Next mech of interest is Brave Raideen, as it rounds out the list for important mechs for a couple of reasons.
First being that this robot’s origins were mystical rather than scientific or technologically made as he was created to be a protector against ancient evil. Raideen is actually a sentient robot, more alive than not, but still needing a moral person-pilot to bond with to operate. The other reason why Brave Raideen is important is that this was the first fully transforming robot &, more importantly, the first transforming functional toy, going from a giant robot to an Eagle-like jet. The first transforming robot…kind of…is Goldarr from Ambassador Magma, a gold giant standing 50 ft tall that could turn into a gold jet.
The original Japanese version had him not as a robot but a living being made entirely from gold through mystical means. His wife & son could also transform into jets but this was also done through magical ability & not a technological one. Now, when this show was brought to the states, it was renamed the Space Giants & they…simplified…the plot more. Made-out-of-gold-through-magic was now just giant robot. So, yes, technically Goldarr is the first transformer but the first REAL one is still Brave Raideen.
There is such a giant history on mechs in games that it would just be stupid to try & describe it all (deep breath) so here goes. Tabletop games include Battletech & Warhammer 40000…
which were so addictive that 4 things immediately happened.
- You have a lot of fun
- You spend all of your free time on this
- You spend all of your free money on this
You’ve been warned. Now, video games have tons of mechs so I’ll just go over some of the biggees. The one that everyone lost their minds over was…wait for it…STEEL BATTALION from 2002…mostly due to the fact that the controller for the game was HUGE.
Just look at that mutha! Yeah, mech fans are insane. Retailed for $200 for the original X-Box, it’s still hard to find. Terra Nova, Armored Core, Chromehounds, Metal Gears, Command & Conquer 2 & 3 & Heavy Gear 2 are a few more that mech fans know & love.
Toys in the Attic- (or where does he get such wonderful ones?)
Toys were rather simple for children back in the day. As hard as it is to believe, kids used to actually play with toys like marbles, jump ropes, paddleballs, jacks & cap guns. Yeah, back then these were just a jump rope, marbles, jacks, paddle & a fake gun…
…but nowadays these would be considered a strangling device, ball bearings, tire puncturers, a “naughty” paddle & a real enough gun to get you shot by the police. Yeah, these were doubly horrifying since for most of these you had to go outside. In the Sun! This was way before Pokemon Go so no; you people playing that game didn’t invent going outside. But with the Mego & GI Joe line of large scale action figures (not dolls), toy companies realized that the market was there for a different audience. It also helped that the usually 30 minute in length cartoons/animes were still playing on TV, not only showing kids the types of adventures these people & mechs went on but also double-billing as a 22 minute long commercial for the toys of said character. How many times did you see a GI Joe episode featuring a new villain that you need right now? NOW, MOM, NOW!! The 70s especially were a boom period for the mech invasion, with these toy lines leading the way.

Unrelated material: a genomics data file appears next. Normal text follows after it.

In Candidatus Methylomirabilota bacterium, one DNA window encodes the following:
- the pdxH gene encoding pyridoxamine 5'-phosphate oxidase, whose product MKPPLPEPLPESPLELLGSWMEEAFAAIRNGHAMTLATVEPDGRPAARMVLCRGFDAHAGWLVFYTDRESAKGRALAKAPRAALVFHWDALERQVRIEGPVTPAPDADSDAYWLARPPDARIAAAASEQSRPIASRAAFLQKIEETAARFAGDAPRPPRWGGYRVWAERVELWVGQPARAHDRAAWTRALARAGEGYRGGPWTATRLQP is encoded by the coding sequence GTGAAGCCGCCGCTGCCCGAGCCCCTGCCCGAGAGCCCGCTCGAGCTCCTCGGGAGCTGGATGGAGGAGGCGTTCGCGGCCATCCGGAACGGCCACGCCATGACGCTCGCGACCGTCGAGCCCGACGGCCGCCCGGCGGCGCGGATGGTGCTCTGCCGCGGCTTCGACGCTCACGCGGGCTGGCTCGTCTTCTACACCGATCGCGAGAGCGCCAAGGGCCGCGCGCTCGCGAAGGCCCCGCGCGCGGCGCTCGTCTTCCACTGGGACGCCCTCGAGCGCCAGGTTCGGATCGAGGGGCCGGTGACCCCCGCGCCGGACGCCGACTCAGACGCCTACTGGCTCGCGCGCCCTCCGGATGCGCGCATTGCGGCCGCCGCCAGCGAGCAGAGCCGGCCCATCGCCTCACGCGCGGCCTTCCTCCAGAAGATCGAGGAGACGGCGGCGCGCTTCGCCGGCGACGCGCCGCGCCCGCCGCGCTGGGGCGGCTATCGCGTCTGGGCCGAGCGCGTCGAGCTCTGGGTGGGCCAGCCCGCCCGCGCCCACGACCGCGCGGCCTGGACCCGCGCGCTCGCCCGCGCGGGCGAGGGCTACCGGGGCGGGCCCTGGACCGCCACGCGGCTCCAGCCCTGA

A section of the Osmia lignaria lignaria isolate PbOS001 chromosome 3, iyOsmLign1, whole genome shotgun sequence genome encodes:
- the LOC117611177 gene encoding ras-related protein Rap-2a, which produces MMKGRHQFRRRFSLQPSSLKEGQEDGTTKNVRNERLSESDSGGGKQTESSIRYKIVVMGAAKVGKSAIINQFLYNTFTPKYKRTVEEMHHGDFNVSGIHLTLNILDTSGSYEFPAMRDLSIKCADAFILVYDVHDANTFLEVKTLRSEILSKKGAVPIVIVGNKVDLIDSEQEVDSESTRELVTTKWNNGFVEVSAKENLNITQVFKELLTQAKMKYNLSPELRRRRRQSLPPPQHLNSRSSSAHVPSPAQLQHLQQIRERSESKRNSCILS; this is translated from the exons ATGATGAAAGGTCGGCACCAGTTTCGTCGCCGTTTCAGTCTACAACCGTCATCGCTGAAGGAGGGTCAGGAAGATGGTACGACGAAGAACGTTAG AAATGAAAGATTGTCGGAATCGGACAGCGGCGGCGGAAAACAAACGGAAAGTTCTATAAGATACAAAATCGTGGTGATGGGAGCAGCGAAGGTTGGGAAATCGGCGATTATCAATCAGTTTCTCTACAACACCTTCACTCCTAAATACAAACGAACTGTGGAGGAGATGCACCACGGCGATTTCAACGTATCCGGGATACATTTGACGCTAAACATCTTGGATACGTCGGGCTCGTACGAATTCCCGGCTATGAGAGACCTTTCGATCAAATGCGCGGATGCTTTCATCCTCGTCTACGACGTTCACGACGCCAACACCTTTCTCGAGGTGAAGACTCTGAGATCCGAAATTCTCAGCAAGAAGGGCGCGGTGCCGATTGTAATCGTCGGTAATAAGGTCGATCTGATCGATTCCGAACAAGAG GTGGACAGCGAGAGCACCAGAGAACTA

Micronauts– Brought over from Japan by Mego, the Microman Toyline from Takara underwent a name change from Microman to Micronauts. Running from 1976 to 1980 in the states, the toyline’s storyline focused on a microscopic universe where atoms are the size of planets & entire galactic systems are held together via giant molecular chains. The opposing forces were easy to tell apart with the good guys usually having lighter, brighter colors & the bad guys looking menacing & wearing all dark colors. They didn’t have a cartoon to really push this toyline along & the only thing that really sold it was word of mouth & when I say word of mouth, I mean the excited gasps of joy from kids when they saw pictures of these things in the JC Penny catalog. You know, the catalogs you showed to your parents for Christmas, Chanukah, birthdays or whatever.
The line did get a boost when a particular little film came out in 1977 that featured a War in the Stars but I can’t remember the title…? (…coughcoughSTARWARS) This toy line was miles ahead of almost everything out there as they had figures made out of clear plastic, battery-powered robots & ships, vehicles made specifically for water & interlocking pieces that you could switch with other characters or vehicles.
Plus, some of the main characters had magnets for the ball joints of their arms, legs, etc. So you could either switch out with other pieces, make the main bad guy a Battle Centaur or just pretend to blow them up real good. “I can’t find my arm, man!!” Funny enough, the main bad guy, Baron Karza, was dismissed by some as a Darth Vader rip-off, when that is completely wrong. No, he was ripped off but it was from a giant robot named Steel Jeeg & not Darth Vader.